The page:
Neverending White Lights

    Act II: The Blood and the Life Eternal


    With liner notes covered in bloody white roses and song titles like “The World Is Darker” and “Black Is the Color of My True Love’s Heart,” it becomes quickly evident that we’re in for a saturnine affair with the second installment of the Neverending White Lights series. Chockfull of minor chords and Evanescence-reminiscent theatrics, you wouldn’t be too out of place draped in black at a high-school goth party with “Theme from the Blood and the Life Eternal” blaring in the background. Worse yet is that everything is filtered through the Muzak horrors of Pro Tools-like production, only adding to the homogeneity of sound on an album where much of the material already sounds the same. Somewhere along the way, slick production tricks and reverb effects won over, and the soul of the music was sucked out.

    Canada-based Daniel Victor began the Neverending White Lights project so that already established performers could expand their output by way of collaboration. In 2005, Victor released the well-received Act 1: Goodbye Friends of the Heavenly Bodies. Though not groundbreaking, it highlighted the creativity of its curator and his ability to make a cohesive whole out of many voices. This second installment finds Victor collaborating with artists such as Melissa Auf Der Maur, Sune Rose Wagner of the Raveonettes, and Aqualung. But this time around, the result is painstakingly lackluster.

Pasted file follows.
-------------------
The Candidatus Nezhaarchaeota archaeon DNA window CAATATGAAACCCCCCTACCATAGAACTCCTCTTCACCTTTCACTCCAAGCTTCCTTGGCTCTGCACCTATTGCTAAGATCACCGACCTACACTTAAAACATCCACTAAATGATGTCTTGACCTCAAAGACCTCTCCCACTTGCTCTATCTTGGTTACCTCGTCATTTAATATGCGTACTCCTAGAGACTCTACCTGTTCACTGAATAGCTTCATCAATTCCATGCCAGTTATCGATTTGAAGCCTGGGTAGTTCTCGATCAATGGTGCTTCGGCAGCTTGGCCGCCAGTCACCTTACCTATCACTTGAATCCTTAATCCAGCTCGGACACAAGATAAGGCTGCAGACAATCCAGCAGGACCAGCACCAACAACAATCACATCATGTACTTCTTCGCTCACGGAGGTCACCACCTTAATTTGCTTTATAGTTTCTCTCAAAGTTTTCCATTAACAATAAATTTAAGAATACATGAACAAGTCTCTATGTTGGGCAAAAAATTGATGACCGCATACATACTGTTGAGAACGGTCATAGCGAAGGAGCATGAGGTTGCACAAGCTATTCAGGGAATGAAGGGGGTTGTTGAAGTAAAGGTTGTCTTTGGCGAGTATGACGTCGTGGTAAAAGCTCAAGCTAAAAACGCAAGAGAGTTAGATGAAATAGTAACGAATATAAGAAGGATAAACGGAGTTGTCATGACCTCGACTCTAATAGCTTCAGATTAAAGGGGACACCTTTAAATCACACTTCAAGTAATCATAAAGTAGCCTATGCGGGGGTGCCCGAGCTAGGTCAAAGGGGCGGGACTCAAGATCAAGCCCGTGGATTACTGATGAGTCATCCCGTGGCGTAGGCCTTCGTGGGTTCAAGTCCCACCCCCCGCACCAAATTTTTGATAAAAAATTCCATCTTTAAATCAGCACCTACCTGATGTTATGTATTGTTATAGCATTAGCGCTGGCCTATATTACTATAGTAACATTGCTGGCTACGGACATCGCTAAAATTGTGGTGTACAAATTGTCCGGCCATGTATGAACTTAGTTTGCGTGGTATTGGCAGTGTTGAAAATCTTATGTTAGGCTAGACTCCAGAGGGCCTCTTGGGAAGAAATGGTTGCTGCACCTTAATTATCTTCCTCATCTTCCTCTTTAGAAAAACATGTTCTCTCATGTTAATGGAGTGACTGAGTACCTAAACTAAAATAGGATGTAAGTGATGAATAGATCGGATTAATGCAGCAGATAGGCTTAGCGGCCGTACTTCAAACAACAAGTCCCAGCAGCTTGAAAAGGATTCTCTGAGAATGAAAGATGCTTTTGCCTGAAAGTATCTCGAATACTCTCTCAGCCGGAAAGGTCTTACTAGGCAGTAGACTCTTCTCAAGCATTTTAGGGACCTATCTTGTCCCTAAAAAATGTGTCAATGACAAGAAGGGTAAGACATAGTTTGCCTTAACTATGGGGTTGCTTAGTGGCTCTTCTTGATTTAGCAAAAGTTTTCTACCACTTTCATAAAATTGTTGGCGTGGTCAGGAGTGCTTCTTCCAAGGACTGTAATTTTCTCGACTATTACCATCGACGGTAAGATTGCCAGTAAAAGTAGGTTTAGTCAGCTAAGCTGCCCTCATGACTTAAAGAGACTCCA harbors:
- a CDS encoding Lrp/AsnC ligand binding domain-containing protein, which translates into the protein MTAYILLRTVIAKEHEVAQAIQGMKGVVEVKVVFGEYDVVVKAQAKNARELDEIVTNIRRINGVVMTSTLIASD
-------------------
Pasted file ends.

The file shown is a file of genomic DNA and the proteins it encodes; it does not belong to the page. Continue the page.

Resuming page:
Once upon a time, performers relied on their bodies, voices, and stories to capture their audiences. Artists like Screamin’ Jay Hawkins and Billie Holiday didn’t need technology to educe a reaction out of their listeners; they relied on their ability to translate palpable emotion and life-experience through song. But with the dawning of advanced recording technology comes the ability to make someone even as vapid and untalented as Paris Hilton a pop star.

    To a less heinous degree, said technology also seduces talented people like Daniel Victor with its unfailing ability to refine, smooth over, and perfect until a product is so polished it loses its core. Such is the case with The Blood and the Life Eternal. Amid all of the feigned pain, suffering, and darkness, nothing feels like the real thing. When you listen to Billie Holiday singing “Good Morning Heartache,” you know what it was like to walk a day in her shoes. Listen to Eternal, and you’re left with an empty shell.